The Dallas Morning News
Medrano for Dallas City Council, District 2
Every Dallas City Council district struggles with homelessness, and most districts struggle with the tension between economic development and providing affordable housing. In no area are these problems more extreme than in District 2, which includes the city’s homeless facility downtown, gentrifying neighborhoods in the Cedars, and ritzy highrises in Uptown.
Council member Adam Medrano, who has served the district for six years, is running for a fourth and final time before he hits his term limit, and voters should keep him around. He grasps the diverse needs of the area and is working on initiatives to help.
While Medrano hasn’t made as much progress as we all would like in the very difficult area of creating paths for homeless people to return to stability, we’d like to see him continue good work he has begun. His initiatives to help homeless LGBT youth are promising and could offer models for the larger homeless population.
Medrano’s challengers lack the organization or focus to match his work. Barbara Coombs, 61, raises important questions and offers interesting ideas, particularly about raising tipping fees at landfills to raise money, but she lacks a vision for the district or workable solutions. Paul Freeman didn’t fill out our Voter Guide questionnaire or attend a meeting with the editorial board, and finding information about his candidacy is difficult.
As the leader of the city’s LGBT Task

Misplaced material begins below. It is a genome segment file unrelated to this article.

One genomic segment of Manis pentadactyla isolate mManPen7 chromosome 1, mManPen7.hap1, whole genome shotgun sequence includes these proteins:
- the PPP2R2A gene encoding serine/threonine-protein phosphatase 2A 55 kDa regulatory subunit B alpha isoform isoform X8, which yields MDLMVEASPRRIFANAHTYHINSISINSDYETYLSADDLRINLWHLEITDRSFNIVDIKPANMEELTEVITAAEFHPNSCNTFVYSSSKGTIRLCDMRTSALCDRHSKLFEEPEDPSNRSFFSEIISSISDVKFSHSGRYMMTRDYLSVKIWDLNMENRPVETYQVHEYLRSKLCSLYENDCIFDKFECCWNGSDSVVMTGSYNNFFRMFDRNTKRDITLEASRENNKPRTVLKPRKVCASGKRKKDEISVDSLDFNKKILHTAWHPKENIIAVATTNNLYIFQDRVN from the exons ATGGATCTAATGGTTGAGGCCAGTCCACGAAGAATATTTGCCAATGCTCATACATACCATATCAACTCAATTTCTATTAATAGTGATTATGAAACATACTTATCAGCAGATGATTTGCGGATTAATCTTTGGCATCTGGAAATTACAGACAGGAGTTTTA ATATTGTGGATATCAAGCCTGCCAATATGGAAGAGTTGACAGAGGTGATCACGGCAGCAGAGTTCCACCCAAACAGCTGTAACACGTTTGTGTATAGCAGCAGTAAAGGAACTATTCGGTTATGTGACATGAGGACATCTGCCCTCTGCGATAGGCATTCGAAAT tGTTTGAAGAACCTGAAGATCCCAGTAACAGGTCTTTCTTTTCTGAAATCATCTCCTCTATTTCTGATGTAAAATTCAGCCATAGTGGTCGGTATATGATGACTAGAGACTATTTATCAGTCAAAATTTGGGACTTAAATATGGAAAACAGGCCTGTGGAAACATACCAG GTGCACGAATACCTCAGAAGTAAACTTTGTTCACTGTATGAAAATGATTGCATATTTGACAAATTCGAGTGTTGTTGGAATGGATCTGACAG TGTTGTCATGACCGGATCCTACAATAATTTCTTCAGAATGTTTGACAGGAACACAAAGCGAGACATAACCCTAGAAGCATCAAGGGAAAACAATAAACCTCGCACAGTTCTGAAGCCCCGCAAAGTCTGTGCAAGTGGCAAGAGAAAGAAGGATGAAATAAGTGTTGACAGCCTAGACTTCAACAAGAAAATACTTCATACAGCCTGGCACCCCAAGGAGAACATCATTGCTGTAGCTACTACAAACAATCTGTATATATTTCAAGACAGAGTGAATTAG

Force, Medrano, 43, crafted a plan to help homeless LGBT young people. Outlast Youth is a nonprofit that’s an outgrowth of the task force that connects young, homeless LGBT people to community resources. Medrano aims to open small shelters for these young people around Dallas, such as the Dallas Hope Center, which opened last year. We urge him to push for similar initiatives for the larger homeless population, too.
While we respect the hard work of those at the Bridge homeless services center, its overnight shelter cannot provide the full measure of help for people to find their way to stable homes and employment. The number of homeless people hanging out downtown during the day reflects the problem Medano’s district faces.
Medrano’s district also suffers disproportionately from the North Texas malaise of traffic. He described conversations with stakeholders in Deep Ellum to try to alleviate congestion in the entertainment district by designating pickup spots for Uber and Lyft drivers.
This is a small, local fix that could help a large number of people.
A number of City Council candidates from various districts offered other local fixes, and Dallas needs every fix it can find. We also urge council members to collaborate on larger traffic solutions.
Medrano is plainly the strongest candidate in this race. Should he win a final term, we urge him to exhibit greater voice and independence on the council as a senior member of city government.